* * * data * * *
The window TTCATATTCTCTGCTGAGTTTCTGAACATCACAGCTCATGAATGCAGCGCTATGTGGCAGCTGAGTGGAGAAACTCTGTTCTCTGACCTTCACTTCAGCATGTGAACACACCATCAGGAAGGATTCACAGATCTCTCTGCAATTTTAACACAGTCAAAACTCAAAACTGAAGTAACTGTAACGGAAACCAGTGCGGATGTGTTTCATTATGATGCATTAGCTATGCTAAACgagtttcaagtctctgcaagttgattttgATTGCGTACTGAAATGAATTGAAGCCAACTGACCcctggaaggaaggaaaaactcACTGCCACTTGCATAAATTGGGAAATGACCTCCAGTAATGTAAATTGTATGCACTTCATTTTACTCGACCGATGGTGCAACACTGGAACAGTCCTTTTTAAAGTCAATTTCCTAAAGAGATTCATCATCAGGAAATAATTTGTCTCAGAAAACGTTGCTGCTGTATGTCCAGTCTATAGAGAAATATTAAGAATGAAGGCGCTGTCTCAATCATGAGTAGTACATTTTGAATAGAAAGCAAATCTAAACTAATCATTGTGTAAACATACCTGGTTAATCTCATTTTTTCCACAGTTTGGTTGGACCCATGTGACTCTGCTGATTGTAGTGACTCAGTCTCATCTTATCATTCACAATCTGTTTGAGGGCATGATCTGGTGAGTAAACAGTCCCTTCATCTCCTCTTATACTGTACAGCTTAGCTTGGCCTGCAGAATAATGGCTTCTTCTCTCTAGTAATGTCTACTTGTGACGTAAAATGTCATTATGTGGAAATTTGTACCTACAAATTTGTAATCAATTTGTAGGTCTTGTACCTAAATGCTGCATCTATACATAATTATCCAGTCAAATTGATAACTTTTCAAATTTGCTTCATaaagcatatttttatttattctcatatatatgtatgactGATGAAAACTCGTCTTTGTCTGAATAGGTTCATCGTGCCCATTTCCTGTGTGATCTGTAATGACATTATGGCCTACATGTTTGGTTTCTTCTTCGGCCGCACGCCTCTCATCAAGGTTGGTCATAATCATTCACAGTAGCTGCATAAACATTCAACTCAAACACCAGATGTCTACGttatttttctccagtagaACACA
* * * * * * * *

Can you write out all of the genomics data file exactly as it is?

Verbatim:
The window TTCATATTCTCTGCTGAGTTTCTGAACATCACAGCTCATGAATGCAGCGCTATGTGGCAGCTGAGTGGAGAAACTCTGTTCTCTGACCTTCACTTCAGCATGTGAACACACCATCAGGAAGGATTCACAGATCTCTCTGCAATTTTAACACAGTCAAAACTCAAAACTGAAGTAACTGTAACGGAAACCAGTGCGGATGTGTTTCATTATGATGCATTAGCTATGCTAAACgagtttcaagtctctgcaagttgattttgATTGCGTACTGAAATGAATTGAAGCCAACTGACCcctggaaggaaggaaaaactcACTGCCACTTGCATAAATTGGGAAATGACCTCCAGTAATGTAAATTGTATGCACTTCATTTTACTCGACCGATGGTGCAACACTGGAACAGTCCTTTTTAAAGTCAATTTCCTAAAGAGATTCATCATCAGGAAATAATTTGTCTCAGAAAACGTTGCTGCTGTATGTCCAGTCTATAGAGAAATATTAAGAATGAAGGCGCTGTCTCAATCATGAGTAGTACATTTTGAATAGAAAGCAAATCTAAACTAATCATTGTGTAAACATACCTGGTTAATCTCATTTTTTCCACAGTTTGGTTGGACCCATGTGACTCTGCTGATTGTAGTGACTCAGTCTCATCTTATCATTCACAATCTGTTTGAGGGCATGATCTGGTGAGTAAACAGTCCCTTCATCTCCTCTTATACTGTACAGCTTAGCTTGGCCTGCAGAATAATGGCTTCTTCTCTCTAGTAATGTCTACTTGTGACGTAAAATGTCATTATGTGGAAATTTGTACCTACAAATTTGTAATCAATTTGTAGGTCTTGTACCTAAATGCTGCATCTATACATAATTATCCAGTCAAATTGATAACTTTTCAAATTTGCTTCATaaagcatatttttatttattctcatatatatgtatgactGATGAAAACTCGTCTTTGTCTGAATAGGTTCATCGTGCCCATTTCCTGTGTGATCTGTAATGACATTATGGCCTACATGTTTGGTTTCTTCTTCGGCCGCACGCCTCTCATCAAGGTTGGTCATAATCATTCACAGTAGCTGCATAAACATTCAACTCAAACACCAGATGTCTACGttatttttctccagtagaACACA